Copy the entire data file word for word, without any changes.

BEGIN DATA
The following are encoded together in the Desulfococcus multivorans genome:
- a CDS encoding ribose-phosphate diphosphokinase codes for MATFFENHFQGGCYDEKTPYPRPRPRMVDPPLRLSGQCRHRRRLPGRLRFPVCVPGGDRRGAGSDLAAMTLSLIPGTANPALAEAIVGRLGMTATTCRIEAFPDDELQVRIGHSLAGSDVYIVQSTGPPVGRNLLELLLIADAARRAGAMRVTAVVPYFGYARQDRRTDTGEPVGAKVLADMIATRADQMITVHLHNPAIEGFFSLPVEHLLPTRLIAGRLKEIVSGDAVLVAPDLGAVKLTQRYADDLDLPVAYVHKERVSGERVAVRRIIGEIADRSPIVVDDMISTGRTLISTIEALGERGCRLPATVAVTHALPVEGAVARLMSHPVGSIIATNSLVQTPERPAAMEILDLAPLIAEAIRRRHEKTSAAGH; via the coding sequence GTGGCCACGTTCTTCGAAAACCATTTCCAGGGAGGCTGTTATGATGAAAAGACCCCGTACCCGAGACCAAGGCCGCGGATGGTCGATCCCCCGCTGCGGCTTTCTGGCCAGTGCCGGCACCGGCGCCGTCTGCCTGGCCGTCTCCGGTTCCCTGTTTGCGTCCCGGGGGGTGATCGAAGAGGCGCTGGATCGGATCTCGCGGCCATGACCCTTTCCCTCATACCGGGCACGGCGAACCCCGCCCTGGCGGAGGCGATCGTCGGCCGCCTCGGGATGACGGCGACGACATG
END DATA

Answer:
The following are encoded together in the Desulfococcus multivorans genome:
- a CDS encoding ribose-phosphate diphosphokinase codes for MATFFENHFQGGCYDEKTPYPRPRPRMVDPPLRLSGQCRHRRRLPGRLRFPVCVPGGDRRGAGSDLAAMTLSLIPGTANPALAEAIVGRLGMTATTCRIEAFPDDELQVRIGHSLAGSDVYIVQSTGPPVGRNLLELLLIADAARRAGAMRVTAVVPYFGYARQDRRTDTGEPVGAKVLADMIATRADQMITVHLHNPAIEGFFSLPVEHLLPTRLIAGRLKEIVSGDAVLVAPDLGAVKLTQRYADDLDLPVAYVHKERVSGERVAVRRIIGEIADRSPIVVDDMISTGRTLISTIEALGERGCRLPATVAVTHALPVEGAVARLMSHPVGSIIATNSLVQTPERPAAMEILDLAPLIAEAIRRRHEKTSAAGH; via the coding sequence GTGGCCACGTTCTTCGAAAACCATTTCCAGGGAGGCTGTTATGATGAAAAGACCCCGTACCCGAGACCAAGGCCGCGGATGGTCGATCCCCCGCTGCGGCTTTCTGGCCAGTGCCGGCACCGGCGCCGTCTGCCTGGCCGTCTCCGGTTCCCTGTTTGCGTCCCGGGGGGTGATCGAAGAGGCGCTGGATCGGATCTCGCGGCCATGACCCTTTCCCTCATACCGGGCACGGCGAACCCCGCCCTGGCGGAGGCGATCGTCGGCCGCCTCGGGATGACGGCGACGACATG